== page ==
Sustainability Questions for Communitywide Engagement

Every city can improve its fiscal sustainability. Fiscal sustainability means the providing the services that meet the needs of households and businesses without taxes and fees that harm competitiveness relative to other cities. A core practice to improving sustainability is building a culture that uses the fiscal impact approach through its decision-making processes. This includes its budgeting, planning, capital programs, operations and economic development. Improving sustainability, however may not mean any given city can still maintain the level of services it offers today over the long run. Local leaders need to start a deliberate process where they engage city government and the private sector. That process will help the community come to terms with the capacity of its economy to support its needs. It will also result in types and levels of public services that strengthen and complement the efforts of households and businesses to create value.

High levels of comprehensive municipal services are a relatively recent development. Before WWII, most smaller cities and towns provided very modest services. Fire departments in most communities were volunteer. Police departments were small. Infrastructure was crude. Post war suburbanization, expanded retail sales and federal grant programs for water infrastructure gave most cities the resources to provide a high and consistent level of services to most Americans living in metro Politian areas. That type of easy economic prosperity is available to fewer cities today.

Economic prosperity is the foundation of sustainable city finances. Economic change in recent decades has separated communities into a small number of big winners and a larger number of losers and also-rans. While most U.S. cities have not experienced the absolute economic decline seen in older industrial cities, most have underperformed compared to the small pack of very high growth metro areas. Most communities are facing an ongoing struggle to maintain roads and other infrastructure, pay staff and cover retirement benefits. There are a few options cities try to address this challenge. They raise taxes and fees. They cut services. They make often wasteful bets on economic development subsidies. Eventually service levels will adjust to the ability of the local economy to support them. The challenge and opportunity for cities is to get to that point as quickly as possible. This frees more resources for private initiative. It also improves the effectiveness of the services government continues to offer. The best way to make this transition is to do so deliberately and before a crisis forces a city to make foolish and damaging fiscal choices.

Rationalizing public services with the capacity of the local economy can happen through a thoughtful and inclusive process. This is more likely to happen when cities are proactive and begin before economic circumstances force them. This does not mean a painless process. It is likely, however, that starting this process now will build a stronger community that is more heavily engaged in local government decisions. This type of community building will help implement the policies that result from the deliberate process to become a fiscal impact culture. To start, local leaders can begin a citywide dialogue around collectively answering three questions.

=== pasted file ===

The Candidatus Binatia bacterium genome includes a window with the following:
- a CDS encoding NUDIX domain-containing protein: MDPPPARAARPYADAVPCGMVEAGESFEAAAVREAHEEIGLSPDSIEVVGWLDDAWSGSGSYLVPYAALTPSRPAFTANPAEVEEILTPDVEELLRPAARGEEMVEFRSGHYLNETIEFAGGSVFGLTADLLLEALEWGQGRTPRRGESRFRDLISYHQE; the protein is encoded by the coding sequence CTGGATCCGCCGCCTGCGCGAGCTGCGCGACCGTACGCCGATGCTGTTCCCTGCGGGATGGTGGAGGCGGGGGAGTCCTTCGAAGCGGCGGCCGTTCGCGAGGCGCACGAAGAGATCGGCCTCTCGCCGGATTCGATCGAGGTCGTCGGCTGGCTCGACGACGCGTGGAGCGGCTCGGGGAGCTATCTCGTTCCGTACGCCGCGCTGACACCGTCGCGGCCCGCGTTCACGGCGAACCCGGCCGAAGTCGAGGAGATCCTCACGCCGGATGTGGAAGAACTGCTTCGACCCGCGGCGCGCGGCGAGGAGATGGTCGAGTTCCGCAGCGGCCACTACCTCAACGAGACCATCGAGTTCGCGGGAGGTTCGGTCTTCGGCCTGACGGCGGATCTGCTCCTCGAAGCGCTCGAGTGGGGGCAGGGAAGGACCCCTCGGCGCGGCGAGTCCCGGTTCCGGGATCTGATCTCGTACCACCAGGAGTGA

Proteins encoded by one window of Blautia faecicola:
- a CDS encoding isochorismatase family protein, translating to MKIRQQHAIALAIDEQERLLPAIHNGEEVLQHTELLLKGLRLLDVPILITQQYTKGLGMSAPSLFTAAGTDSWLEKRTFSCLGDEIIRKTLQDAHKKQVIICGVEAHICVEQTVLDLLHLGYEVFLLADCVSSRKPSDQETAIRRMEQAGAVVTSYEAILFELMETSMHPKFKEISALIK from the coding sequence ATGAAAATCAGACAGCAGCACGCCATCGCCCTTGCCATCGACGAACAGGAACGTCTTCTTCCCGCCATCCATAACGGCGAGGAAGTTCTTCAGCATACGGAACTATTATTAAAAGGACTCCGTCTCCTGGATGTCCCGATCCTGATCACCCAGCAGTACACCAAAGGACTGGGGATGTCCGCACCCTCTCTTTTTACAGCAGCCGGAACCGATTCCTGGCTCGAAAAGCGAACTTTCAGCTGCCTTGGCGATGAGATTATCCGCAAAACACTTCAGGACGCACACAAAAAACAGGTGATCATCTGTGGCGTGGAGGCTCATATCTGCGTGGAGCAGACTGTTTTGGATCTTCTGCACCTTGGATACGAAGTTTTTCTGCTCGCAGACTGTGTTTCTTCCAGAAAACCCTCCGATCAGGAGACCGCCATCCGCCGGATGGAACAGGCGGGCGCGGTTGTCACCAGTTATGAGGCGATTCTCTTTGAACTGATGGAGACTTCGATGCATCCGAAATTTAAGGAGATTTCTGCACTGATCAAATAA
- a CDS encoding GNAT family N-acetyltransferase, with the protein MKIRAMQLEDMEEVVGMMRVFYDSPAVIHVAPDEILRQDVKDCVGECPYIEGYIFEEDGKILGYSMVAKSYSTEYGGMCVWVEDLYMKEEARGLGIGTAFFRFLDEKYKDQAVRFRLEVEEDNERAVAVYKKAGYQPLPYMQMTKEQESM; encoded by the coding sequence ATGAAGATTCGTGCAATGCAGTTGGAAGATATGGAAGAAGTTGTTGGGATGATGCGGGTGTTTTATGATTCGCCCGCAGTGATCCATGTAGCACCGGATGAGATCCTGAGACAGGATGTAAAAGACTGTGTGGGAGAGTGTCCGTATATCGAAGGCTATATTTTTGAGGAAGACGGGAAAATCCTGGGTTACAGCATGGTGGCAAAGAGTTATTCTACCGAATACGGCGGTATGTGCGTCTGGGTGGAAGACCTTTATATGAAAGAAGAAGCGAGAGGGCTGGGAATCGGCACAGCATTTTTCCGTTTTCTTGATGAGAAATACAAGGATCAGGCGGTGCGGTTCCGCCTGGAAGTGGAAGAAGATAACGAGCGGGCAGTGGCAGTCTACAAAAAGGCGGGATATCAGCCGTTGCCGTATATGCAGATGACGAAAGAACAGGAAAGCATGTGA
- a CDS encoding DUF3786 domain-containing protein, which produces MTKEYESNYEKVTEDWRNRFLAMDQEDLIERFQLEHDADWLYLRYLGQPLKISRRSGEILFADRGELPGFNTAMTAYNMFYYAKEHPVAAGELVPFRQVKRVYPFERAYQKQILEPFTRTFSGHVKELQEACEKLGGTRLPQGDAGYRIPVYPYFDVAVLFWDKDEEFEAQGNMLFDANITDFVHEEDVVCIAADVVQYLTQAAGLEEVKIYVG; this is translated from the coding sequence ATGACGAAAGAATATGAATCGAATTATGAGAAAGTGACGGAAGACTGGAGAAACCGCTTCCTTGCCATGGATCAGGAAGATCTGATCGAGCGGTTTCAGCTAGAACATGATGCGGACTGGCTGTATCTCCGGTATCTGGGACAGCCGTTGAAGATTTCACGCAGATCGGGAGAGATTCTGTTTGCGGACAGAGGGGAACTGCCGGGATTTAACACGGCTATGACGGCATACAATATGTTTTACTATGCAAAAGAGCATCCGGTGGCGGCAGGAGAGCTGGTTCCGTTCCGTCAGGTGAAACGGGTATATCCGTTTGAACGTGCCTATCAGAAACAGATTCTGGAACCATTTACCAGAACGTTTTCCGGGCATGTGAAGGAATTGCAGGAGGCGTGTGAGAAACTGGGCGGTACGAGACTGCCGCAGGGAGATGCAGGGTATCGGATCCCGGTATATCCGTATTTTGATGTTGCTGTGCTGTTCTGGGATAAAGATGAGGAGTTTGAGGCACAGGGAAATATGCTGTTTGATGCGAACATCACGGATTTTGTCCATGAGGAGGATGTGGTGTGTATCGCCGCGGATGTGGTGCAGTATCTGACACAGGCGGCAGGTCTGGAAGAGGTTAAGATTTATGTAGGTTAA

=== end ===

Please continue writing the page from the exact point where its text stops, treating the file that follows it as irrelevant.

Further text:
How do we want to define sustainability as a community? The concept of sustainability needs to be defined in ways that all stakeholders can understand. There is no absolute right answer since sustainability is a relative term. Time frame is one variable. A community can set goals that strive for shorter or longer-term sustainability. Effectively answering this question also means refining the community’s vision of itself and its role in the regional, national and perhaps even international economies. Every community aspires for more and better. That was relatively easy during America’s long history of rapid economic growth. Today, in a mature national economy, and one with opportunities for local growth more limited, communities need to take a realistic look at what they can be. This does not mean there is no hope or role for aspiration. It does mean that successfully reaching a vision will require one that is more imaginative than just more of what they already are.

What is the community will to rationally examine service levels, economic capacity and pick an appropriate balance? Once a community has established a creative, realistic vision, it is in the position to explore the role of its services in achieving that vision. Though most Americans are accustomed to the full set of municipal services, not every city will be able to maintain all these services at the level they currently provide. Communities will need to be much more creative is thinking about how they want to achieve the functions of traditional services. For instance, reduced risk from fire is an important goal. Achieving that goal can be helped by changing the building code to increase the fire resistance of buildings and mandating sprinkler systems. These regulations lower the need for firefighting capacity in the long-run. This does not mean eliminating the fire department, but it does mean rethinking how this and every other major municipal service is delivered and funded.